HC Deb 03 May 1920 vol 128 cc1679-81

asked the Minister of Transport whether he can lay upon the Table of the House of Commons a rail way return for the years 1918 or 1919, giving information as to the number of tons of goods conveyed by goods train, including military traffic; the number of tons of parcels conveyed by passenger train; the number of passengers conveyed, including military traffic, season-ticket holders, and workmen; the total receipts from all sources; the mileage covered by all railways controlled by the Ministry of Transport; and the total number of employees, distinguishing salaried staff and wages staff, employed on all railways?


As I informed the hon. Member on March 22nd, I am arranging to lay before the House in due course a copy of the railway returns for the year 1919 in a somewhat similar form to those presented annually prior to the War, but suspended since 1913. It will not be possible, however, to include all the details asked for by the hon. Member.


Can the right hon. Gentleman say when the Report will be laid before the House?


No. I am afraid not. It will take some time to prepare.

13. Mr. A. T. DAVIES

asked the Minister of Transport whether there has been an appreciable increase of rolling stock on the railways during the last three months; whether it is expected that a further increase will take place before 30th June; whether the increased rates for goods traffic has effected a more favourable financial position of the rail ways; and whether he is arranging for the running of holiday excursions through the Railway Executive Committee during the summer period?


The increased rates for goods traffic were only intended to restore the financial stability of the railways on the basis of the 1913 net revenue, and are not anticipated to do more than meet the estimated deficit, provided no further increased costs are placed upon the railways.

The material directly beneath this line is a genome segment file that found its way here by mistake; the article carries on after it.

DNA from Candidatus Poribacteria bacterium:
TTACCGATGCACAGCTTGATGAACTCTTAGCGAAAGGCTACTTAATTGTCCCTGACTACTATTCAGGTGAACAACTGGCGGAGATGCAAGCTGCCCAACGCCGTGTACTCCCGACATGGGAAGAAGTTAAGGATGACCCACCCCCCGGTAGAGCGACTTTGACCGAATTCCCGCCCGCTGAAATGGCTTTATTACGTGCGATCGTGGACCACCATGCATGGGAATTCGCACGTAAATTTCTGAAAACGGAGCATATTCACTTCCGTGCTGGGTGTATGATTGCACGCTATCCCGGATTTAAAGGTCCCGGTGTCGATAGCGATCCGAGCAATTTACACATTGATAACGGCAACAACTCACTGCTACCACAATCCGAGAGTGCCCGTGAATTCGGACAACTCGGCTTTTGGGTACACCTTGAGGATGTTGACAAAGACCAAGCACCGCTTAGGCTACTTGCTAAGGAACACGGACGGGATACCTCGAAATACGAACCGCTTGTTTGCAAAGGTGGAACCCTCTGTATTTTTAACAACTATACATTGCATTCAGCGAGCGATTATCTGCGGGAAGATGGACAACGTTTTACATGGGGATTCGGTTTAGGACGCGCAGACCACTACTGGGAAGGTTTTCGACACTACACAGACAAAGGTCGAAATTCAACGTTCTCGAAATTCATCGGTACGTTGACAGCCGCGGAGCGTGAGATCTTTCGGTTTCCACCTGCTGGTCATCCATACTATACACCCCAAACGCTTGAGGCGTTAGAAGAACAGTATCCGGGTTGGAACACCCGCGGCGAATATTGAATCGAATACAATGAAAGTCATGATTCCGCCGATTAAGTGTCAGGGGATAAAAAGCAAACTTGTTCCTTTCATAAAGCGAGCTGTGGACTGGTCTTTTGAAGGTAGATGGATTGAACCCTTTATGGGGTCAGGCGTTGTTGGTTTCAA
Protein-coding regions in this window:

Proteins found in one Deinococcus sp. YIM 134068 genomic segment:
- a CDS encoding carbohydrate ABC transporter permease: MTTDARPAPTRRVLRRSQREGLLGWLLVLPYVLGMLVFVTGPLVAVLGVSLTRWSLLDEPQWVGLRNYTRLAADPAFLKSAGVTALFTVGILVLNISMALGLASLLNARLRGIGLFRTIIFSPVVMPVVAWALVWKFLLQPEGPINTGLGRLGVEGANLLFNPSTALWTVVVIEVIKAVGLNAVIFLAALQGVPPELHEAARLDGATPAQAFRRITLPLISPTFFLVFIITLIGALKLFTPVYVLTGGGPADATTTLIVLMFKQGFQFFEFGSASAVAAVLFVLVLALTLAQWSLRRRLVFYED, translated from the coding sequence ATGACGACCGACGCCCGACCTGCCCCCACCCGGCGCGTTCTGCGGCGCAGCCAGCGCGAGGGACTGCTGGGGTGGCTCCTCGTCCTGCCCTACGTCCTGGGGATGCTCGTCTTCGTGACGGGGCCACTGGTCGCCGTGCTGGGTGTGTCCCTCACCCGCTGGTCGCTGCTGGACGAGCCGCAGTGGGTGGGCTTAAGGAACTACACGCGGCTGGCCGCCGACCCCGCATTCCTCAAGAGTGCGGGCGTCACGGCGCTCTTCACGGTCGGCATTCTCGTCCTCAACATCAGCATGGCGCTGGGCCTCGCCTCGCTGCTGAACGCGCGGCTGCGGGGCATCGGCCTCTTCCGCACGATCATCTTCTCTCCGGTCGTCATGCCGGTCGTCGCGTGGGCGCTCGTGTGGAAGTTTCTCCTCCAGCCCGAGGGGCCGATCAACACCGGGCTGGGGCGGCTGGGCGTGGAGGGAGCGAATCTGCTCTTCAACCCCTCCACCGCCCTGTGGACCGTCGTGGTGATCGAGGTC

At the end of March there were available for traffic 91 more locomotives and 4,249 more wagons than on 31st December. It is anticipated that there will be a further increase in the current quarter, but the general demand for haulage power continues to grow, and in the circumstances I can hold out little hope of the restoration of holiday excursions at reduced fares during this summer.

14. Lieut.-Colonel Sir F. HALL

asked the Minister of Transport if at the time the arrangement was made for the grant of a subsidy by the Government to the Metropolitan District Railway Company the Government understood that this subsidy would be pooled with the London General Omnibus Company and the other traffic undertakings associated with the District Railway Company; if, as a result of this subsidy, combined with the increased revenue which it is anticipated will be derived by the tube railways and other subsidiary undertakings from the proposed increases of fares now before Parliament, it will be possible for the omnibus company to continue working at a loss and yet to pay substantial dividends on their capital; if the Government will reconsider an arrangement under which the taxes, in effect, are used to subsidise a private undertaking at the expense of the London ratepayer; and will he state whether it is open to Members of the House to inspect the terms of the agreement with the District Railway Company?


This question covers so much ground that I have found it difficult to reply to it adequately in a verbal answer. No arrangement for a subsidy was made specifically with the District Railway in 1914, but because of subsequent legislation and agreements in 1915 it has worked out that way. In 1915 Parliament sanctioned the pooling arrangement, and I must assume that the Governmment of the day foresaw its possible effect. It would be possible under this arrangement for the omnibus service per se to work at a loss, and yet for the omnibus company to pay a dividend. The Government was not in a position to re-open the agreement until an opportunity—such as the present application for increased charging powers— was afforded. Advantage is being taken of that opportunity by me to reconsider the whole position. The agreement is not a formal one, but is contained in correspondence, and therefore not available readily for inspection, but I shall be happy to afford my hon. and gallant Friend, and any other hon. Members associated with him, the fullest information if he will give me the opportunity.


asked the Minister of Transport whether he has recently received a fresh application from the men's union for a further increase of pay to all grades of railway men; if so, if he will state what amount the appeal is for; if it is being considered by his Department or if it has been referred to arbitration; and when he proposes to make a complete statement on the matter?


An application has recently been received from the National Union of Railwaymen for an all-round increase of £1 a week in railwaymen's wages. It has been referred to the Central Wages Board in accordance with the agreed procedure.